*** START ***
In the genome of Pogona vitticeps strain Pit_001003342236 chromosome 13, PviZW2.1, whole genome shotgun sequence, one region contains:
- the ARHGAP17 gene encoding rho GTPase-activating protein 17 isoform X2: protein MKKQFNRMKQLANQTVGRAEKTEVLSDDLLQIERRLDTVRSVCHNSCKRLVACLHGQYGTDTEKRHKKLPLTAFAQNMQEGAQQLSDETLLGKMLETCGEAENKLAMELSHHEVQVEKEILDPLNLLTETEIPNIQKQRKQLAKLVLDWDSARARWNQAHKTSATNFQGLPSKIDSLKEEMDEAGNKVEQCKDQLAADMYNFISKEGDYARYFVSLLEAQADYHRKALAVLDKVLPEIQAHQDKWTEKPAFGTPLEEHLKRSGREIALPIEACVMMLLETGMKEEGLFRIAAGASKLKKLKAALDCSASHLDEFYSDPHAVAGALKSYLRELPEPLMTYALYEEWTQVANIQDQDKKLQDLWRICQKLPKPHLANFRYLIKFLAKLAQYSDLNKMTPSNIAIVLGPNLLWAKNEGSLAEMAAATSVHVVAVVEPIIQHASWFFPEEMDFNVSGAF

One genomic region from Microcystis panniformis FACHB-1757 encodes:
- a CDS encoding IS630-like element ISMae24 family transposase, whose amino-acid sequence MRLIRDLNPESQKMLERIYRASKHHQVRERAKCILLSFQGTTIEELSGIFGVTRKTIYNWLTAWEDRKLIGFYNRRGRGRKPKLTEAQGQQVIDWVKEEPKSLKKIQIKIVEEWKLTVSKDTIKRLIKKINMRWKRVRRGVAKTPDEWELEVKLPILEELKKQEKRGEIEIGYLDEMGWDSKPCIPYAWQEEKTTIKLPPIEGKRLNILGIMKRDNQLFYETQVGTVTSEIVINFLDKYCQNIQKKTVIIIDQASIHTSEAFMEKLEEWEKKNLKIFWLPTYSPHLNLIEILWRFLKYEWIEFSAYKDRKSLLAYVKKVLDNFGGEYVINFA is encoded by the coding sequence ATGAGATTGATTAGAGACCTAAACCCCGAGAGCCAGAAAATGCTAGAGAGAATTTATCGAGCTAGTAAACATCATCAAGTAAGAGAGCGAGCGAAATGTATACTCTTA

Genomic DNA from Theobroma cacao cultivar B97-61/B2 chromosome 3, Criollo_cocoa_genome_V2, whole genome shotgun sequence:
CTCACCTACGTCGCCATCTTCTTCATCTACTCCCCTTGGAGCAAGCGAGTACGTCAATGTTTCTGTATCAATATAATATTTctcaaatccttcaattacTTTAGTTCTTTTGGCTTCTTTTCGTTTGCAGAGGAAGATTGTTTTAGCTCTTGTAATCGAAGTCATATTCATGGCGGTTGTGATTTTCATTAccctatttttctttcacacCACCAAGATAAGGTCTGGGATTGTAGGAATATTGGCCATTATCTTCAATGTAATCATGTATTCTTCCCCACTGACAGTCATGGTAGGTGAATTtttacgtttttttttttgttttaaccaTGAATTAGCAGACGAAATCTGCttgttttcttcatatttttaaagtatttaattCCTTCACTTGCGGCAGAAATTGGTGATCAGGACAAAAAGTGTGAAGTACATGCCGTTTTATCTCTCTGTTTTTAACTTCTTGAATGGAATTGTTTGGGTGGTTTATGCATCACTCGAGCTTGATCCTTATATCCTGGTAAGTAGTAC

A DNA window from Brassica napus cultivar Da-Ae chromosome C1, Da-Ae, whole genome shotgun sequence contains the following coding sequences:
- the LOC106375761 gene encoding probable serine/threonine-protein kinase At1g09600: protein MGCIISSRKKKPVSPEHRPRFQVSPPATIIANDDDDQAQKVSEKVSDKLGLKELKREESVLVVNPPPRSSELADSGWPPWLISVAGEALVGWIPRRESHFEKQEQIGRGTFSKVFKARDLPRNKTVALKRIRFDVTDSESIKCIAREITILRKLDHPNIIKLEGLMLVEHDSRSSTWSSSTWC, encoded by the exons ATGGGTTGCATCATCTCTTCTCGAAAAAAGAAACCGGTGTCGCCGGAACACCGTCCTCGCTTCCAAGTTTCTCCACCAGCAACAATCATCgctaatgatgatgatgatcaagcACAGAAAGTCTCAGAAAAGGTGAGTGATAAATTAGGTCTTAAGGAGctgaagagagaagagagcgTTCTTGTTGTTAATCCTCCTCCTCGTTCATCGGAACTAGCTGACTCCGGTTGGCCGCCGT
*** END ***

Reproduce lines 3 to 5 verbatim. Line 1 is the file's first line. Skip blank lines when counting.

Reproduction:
One genomic region from Microcystis panniformis FACHB-1757 encodes:
- a CDS encoding IS630-like element ISMae24 family transposase, whose amino-acid sequence MRLIRDLNPESQKMLERIYRASKHHQVRERAKCILLSFQGTTIEELSGIFGVTRKTIYNWLTAWEDRKLIGFYNRRGRGRKPKLTEAQGQQVIDWVKEEPKSLKKIQIKIVEEWKLTVSKDTIKRLIKKINMRWKRVRRGVAKTPDEWELEVKLPILEELKKQEKRGEIEIGYLDEMGWDSKPCIPYAWQEEKTTIKLPPIEGKRLNILGIMKRDNQLFYETQVGTVTSEIVINFLDKYCQNIQKKTVIIIDQASIHTSEAFMEKLEEWEKKNLKIFWLPTYSPHLNLIEILWRFLKYEWIEFSAYKDRKSLLAYVKKVLDNFGGEYVINFA is encoded by the coding sequence ATGAGATTGATTAGAGACCTAAACCCCGAGAGCCAGAAAATGCTAGAGAGAATTTATCGAGCTAGTAAACATCATCAAGTAAGAGAGCGAGCGAAATGTATACTCTTA

Genomic DNA from Theobroma cacao cultivar B97-61/B2 chromosome 3, Criollo_cocoa_genome_V2, whole genome shotgun sequence: